By Amine Bouchentouf
War-torn Libya’s oil output is crucial to the global economy and there are several ways to gain investment exposure.
Oil markets are constantly in a state of flux, and any change in either the supply or demand side of the equation — however small — can have an outsized effect on global prices. Libya is an excellent example of how an important oil producer can have a large influence on oil prices worldwide.
While Libya isn’t the most important oil player in the world, it is large enough that any disruptions result in a direct effect on global prices. Libya has current reserves of 46 billion barrels of crude, making it the largest holder of oil in Africa (ahead of powerhouses Nigeria, Angola and Algeria) and the ninth-largest globally.
During the bloody civil war that engulfed the country for much of the second and third quarters of 2011, Libyan oil production plummeted from 1.3 million barrels a day to 10,000 barrels a day in August during the bloodiest phase of the conflict.
Since Gadhafi’s death, oil output has picked up and currently stands at 400,000 barrels a day. As the security and economic situation improves, I expect to see production increase significantly, although it’s still not clear when Libyan output will reach pre-civil-war levels.
While Libyan crude output represents a relatively small fraction of global daily output (about 2 percent), it is significant for several key reasons. First, the current global supply/demand balance is so tight that any small change in output has a direct effect on global benchmark prices.
When Libyan violence erupted on Feb. 18 in Benghazi and oil output dropped, Brent crude jumped from $100 a barrel to $127 in April (when more than 1 million barrels a day of Libyan crude went offline). In fact, the shock was so violent that the Saudis (the world’s oil central bankers) had to step in and calm markets by increasing their output by about 1.5 million barrels a day to make up for the lost Libyan oil.
Libyan crude is also important because of its high quality, which is in high demand because it’s a light, sweet crude that’s easily refined into products such as gasoline, heating oil and jet fuel. This is in stark contrast to the heavy oil coming out of Canada or Venezuela. Therefore, while Libyan crude may not represent a large percentage of global production, it is a critical player in the higher end of the market, which is another reason why prices jumped as high as they did when Libyan production went offline.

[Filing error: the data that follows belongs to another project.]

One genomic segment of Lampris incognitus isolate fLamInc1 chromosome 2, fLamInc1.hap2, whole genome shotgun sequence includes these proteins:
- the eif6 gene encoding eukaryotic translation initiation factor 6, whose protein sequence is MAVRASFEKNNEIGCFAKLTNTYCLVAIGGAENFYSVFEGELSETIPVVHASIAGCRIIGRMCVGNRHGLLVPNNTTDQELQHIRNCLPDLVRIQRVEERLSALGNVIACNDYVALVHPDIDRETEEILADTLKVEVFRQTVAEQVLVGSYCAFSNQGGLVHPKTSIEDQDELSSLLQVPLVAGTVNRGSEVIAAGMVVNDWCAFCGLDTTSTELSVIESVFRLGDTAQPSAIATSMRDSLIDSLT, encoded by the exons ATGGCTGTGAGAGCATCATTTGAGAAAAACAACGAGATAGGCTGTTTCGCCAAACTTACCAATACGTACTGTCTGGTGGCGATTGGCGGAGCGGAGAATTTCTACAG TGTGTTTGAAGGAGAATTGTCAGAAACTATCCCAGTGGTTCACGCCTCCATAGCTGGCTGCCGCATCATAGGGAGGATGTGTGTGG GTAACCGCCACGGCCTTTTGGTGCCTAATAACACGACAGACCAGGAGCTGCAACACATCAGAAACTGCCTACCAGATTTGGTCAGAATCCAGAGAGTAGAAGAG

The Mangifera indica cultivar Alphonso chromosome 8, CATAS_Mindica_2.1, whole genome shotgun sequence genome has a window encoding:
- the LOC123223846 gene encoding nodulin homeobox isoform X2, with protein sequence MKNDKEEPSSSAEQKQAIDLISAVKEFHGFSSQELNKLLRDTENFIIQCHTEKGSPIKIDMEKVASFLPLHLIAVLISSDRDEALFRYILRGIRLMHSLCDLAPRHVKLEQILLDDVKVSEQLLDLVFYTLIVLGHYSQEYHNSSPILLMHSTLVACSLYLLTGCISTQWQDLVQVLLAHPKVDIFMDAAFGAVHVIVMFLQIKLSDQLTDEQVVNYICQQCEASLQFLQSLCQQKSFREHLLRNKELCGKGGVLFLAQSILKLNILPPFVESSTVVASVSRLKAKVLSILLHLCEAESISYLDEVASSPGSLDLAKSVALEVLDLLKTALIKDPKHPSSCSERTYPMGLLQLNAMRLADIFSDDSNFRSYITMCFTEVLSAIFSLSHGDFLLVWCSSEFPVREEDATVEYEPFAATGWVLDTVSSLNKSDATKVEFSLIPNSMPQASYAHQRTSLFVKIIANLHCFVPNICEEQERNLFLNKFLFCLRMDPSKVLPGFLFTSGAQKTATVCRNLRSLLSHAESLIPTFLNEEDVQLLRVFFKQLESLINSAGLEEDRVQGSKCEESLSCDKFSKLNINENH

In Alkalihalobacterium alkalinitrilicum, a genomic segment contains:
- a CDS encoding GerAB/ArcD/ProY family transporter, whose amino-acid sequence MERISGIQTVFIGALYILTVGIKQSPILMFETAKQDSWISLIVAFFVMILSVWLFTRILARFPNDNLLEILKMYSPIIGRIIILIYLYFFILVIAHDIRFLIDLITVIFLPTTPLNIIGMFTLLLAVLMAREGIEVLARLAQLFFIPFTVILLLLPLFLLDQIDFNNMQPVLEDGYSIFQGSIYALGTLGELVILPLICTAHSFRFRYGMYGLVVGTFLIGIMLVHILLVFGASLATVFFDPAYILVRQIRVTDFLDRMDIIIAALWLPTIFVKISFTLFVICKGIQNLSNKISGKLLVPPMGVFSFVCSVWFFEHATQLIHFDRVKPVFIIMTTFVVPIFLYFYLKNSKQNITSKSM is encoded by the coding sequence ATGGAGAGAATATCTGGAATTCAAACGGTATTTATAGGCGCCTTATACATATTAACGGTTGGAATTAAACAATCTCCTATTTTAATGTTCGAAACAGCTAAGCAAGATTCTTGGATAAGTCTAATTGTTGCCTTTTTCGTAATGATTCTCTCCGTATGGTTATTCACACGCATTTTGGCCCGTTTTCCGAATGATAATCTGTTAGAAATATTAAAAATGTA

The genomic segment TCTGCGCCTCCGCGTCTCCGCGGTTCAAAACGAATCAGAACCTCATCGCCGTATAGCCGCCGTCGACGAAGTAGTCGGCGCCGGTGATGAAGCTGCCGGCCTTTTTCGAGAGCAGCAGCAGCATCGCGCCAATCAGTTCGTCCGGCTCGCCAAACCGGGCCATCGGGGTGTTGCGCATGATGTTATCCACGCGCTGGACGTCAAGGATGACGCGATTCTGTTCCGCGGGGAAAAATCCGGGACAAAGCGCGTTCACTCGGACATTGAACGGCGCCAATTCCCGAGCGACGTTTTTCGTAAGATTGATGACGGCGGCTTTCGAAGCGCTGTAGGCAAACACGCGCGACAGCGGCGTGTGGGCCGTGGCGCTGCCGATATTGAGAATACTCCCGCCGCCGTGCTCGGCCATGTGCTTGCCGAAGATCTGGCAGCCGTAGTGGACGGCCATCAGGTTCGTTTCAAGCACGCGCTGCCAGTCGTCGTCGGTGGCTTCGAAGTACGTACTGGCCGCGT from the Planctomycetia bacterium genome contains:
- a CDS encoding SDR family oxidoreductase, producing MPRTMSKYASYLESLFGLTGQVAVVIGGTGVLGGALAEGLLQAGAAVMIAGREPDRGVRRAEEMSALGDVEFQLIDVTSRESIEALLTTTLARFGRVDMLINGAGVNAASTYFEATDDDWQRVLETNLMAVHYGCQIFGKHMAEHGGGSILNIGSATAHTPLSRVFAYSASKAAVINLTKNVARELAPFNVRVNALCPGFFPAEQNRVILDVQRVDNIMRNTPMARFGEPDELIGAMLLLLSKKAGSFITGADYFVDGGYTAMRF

Finally, Libya is a crucial player in the world market because it’s a major supplier to key global economic blocks. Specifically, Libya is a major exporter to Europe and China; in fact, 84 percent of its exports go to these two important regions. It’s such an important player in Europe that countries such as Italy, Ireland and Austria import more than 20 percent of their total oil needs from the country; France and Switzerland rely on over 15 percent of their total imports from Libya.
Because of this, Libya is a major component of the Brent price equation. So when it went offline, Brent prices increased relative to other benchmarks. In fact, Libya has been part of the reason Brent has been trading at such a large premium over WTI. For a more comprehensive analysis, please read my previous column on the Brent/WTI spread.
Rushing Back In
With Gadhafi’s death, the country is slowly transitioning back into a normal state and beginning to ramp up its oil production levels. During the civil war, many international companies were forced to stop their operations and flee the country because of security concerns. Many companies are now rushing into Libya to help it modernize its oil industry and reach its potential as a premier oil producer and exporter. Here are some companies that stand to benefit from a rejuvenated Libyan oil industry.
The Italian energy company Eni SpA (NYSE: E) has been very active in Libya for decades. Libya exports almost one-third of its oil to its Mediterranean neighbor, and Eni is a key energy link between the two countries.
Another company worth looking at is ConocoPhillips (NYSE: COP) which was the first American company to resume production with Libya in the post-embargo period. COP is part of a consortium that has an exploration and production concession that encompasses more than 10 million acres in Libya’s Sirte basin. This Houston-based major gives you indirect exposure to Libya’s prolific oil industry.
Finally, if you’re looking for broad exposure to the country, then you should take a look at the PowerShares Dynamic Oil & Gas Services ETF (NYSE Arca: PXJ). PXJ tracks several oil services companies that have broad exposure to Libya. PXJ includes companies such as Baker Hughes (NYSE: BHI) and Schlumberger (NYSE: SLB), which are active not only in North Africa but in other key producing regions. With PXJ, you get some exposure to Libya and other geographies such as Western Africa and Southeast Asia. For broad-based industry exposure, PXJ is a good option.
Disclosure: The author doesn’t have any positions in the stocks mentioned.